Posts Tagged: copy + destroy

Nikki Nicnevin & Found Fashion

Found Fashion – a guide to second-hand shopping in Brissie – is a bright and quirky zine. Creator, Nikki started the project because they are passionate about bringing inclusive thinking into fashion and wearable art.

“Expressing yourself through your outfit shouldn’t be more difficult because of your looks or your budget.”

Why did you choose to create Found Fashion and what do you love about it? No matter what I’m working on, I thrive on the pride I feel when I look at a finished project and say, “I made this.” but this zine in particular is extra special to me since I’ve always wanted a career in fashion but could never afford to study after high school. I’ve modelled before at a professional level and have always loved dressing up, being in front of the camera.

It would bring me a lot of joy to rally some local young people as models for this project, especially those of marginalised identities, as I know first-hand how good it feels to look the way you feel inside.

Nikki first started swinging by Visible Ink in 2016, being bored and dropping in for their partner’s rehearsals. “Once I saw all the fantastic features available for FREE, I was completely hooked. Now I come here on my days off to indulge in self-led art therapy and to keep my creative side sharp.”

Is there any advice you wish you’d been given beforehand, before starting Found Fashion, or any creative project? Art is easy. We think it’s hard, but it’s not. Don’t judge your work in terms of ‘good’ or ‘bad’ art; everything you create does something good for your spirit! Also, if you’d like to model for me, I’d love to hear from you. No experience required – you’re eligible if you occupy a physical form! :)

In their downtime, you can find Nikki painting, baking, singing, writing, taxidermy, window-shopping, dog petting, etc. etc. – “I’m the kind of person who hates to waste a day off!” – or you can follow them on Instagram or Facebook @caointeach or Nikki Nicnevin. You can also see a digital version of Found Fashion.

Is there anything else you’d like to add? Thanks to the Vis Ink team for putting up with my weird (and usually barefoot) antics! <3

Library Support Call-Out

Copy and Destroy will be revamping as 2018 comes into full swing, with fresh look at how volunteers can help with the collective, and ways we can reward those who put in the extra effort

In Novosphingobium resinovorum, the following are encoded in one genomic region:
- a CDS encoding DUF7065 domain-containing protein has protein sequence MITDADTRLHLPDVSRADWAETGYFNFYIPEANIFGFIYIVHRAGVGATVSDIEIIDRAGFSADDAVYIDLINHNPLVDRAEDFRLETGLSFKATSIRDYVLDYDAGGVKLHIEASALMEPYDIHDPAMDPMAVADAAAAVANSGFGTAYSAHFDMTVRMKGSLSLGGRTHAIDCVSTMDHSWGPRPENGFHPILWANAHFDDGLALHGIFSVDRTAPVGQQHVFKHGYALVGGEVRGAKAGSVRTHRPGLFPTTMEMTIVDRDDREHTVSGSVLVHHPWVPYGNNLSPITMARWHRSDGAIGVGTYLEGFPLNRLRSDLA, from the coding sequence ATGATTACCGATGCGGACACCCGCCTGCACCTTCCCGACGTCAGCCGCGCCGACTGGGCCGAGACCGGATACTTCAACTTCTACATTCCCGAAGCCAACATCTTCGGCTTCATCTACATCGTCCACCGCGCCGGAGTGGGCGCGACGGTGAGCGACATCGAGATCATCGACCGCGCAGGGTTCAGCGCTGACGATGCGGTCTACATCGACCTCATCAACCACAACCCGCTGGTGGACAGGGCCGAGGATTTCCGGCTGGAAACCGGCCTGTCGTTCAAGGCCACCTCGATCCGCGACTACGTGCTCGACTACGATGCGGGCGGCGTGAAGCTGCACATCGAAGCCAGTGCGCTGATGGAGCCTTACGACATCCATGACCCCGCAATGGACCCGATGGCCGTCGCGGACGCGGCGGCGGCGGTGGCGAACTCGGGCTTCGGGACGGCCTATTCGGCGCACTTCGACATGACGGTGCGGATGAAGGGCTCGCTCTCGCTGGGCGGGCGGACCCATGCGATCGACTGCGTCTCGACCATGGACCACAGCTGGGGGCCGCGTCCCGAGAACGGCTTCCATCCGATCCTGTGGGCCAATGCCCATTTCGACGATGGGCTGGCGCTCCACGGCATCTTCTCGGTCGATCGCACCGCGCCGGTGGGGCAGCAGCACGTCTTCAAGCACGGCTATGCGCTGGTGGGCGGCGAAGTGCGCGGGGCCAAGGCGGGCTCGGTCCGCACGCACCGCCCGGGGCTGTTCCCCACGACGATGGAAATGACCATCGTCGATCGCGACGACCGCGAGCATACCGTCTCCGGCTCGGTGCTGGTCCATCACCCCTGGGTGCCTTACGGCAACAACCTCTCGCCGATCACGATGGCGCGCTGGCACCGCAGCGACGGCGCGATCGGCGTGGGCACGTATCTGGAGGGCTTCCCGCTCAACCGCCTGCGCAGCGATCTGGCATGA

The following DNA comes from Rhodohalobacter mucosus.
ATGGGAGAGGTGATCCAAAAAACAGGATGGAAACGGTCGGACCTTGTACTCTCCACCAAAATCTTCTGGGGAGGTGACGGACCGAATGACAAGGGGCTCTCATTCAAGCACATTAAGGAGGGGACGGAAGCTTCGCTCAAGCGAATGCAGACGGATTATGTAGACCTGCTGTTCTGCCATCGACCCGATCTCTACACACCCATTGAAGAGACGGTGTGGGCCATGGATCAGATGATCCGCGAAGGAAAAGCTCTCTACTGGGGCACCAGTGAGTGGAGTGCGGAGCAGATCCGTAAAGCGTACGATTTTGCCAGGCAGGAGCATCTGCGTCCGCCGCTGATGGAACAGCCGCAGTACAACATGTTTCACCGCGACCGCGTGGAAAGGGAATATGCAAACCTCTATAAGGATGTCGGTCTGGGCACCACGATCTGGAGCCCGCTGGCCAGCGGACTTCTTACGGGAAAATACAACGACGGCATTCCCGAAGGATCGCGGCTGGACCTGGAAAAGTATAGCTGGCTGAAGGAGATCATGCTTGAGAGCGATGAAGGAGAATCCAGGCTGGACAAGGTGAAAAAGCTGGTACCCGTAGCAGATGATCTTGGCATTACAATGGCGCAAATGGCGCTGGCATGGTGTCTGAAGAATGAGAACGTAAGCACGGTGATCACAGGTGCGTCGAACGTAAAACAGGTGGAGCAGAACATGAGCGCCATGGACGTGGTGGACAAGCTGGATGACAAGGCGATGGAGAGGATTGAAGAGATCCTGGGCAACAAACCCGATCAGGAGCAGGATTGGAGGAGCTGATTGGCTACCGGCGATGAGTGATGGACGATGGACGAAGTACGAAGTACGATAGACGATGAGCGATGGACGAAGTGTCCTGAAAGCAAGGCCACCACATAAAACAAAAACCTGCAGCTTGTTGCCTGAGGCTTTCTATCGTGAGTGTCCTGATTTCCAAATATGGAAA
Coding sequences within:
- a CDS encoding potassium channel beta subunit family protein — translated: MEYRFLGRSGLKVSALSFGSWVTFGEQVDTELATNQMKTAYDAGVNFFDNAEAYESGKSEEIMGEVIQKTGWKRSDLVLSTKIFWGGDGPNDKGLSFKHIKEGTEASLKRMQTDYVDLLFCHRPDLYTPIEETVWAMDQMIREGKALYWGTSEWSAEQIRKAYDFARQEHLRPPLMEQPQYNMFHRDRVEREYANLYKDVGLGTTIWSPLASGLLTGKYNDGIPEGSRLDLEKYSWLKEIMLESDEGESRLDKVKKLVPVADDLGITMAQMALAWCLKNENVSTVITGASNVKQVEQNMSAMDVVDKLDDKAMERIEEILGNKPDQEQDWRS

to keep Brisbane’s zine scene alive.

However, we know here that trying to get zine makers together can be a bit like herding cats, so we are offering individualised considerations for times people would be able to help and options of group work versus individual quiet work. Can only make it in during certain times that may not be during meetings or usual Library opening hours? We can arrange other time for you to contribute.

For those who are able to give their energies to the library further, they shall be rewarded with:

  • Extra printing privileges at Visible Ink (including extra sticker paper, colour printing, and coloured papers)
  • Food and drink while they put in those efforts
  • Resume referrals regarding work done
  • Exposure for their content creation works on the C+D Blog and Instagram
  • Invitation and priority for free Visible Ink workshops in 2018

The jobs that need to be done range from library administration to content creation. These include:

  • Categorising and inputing zines into the database
  • Cleaning and sorting Library display boxes
  • Cleaning and sorting zine making materials
  • Contributing feedback, ideas, and plan making regarding the Library
  • Developing a series of Instagram posts for promotion
  • Helping with Facebook posts
  • Writing zine reviews
  • Writing blog posts regarding the zine scene, personal stories regarding zine making, or other
    such stuff

If you’re interesting in joining in, or getting back on the Copy and Destroy train, email us at copyndestroy@gmail.com or DM us on the Copy and Destroy Instagram account.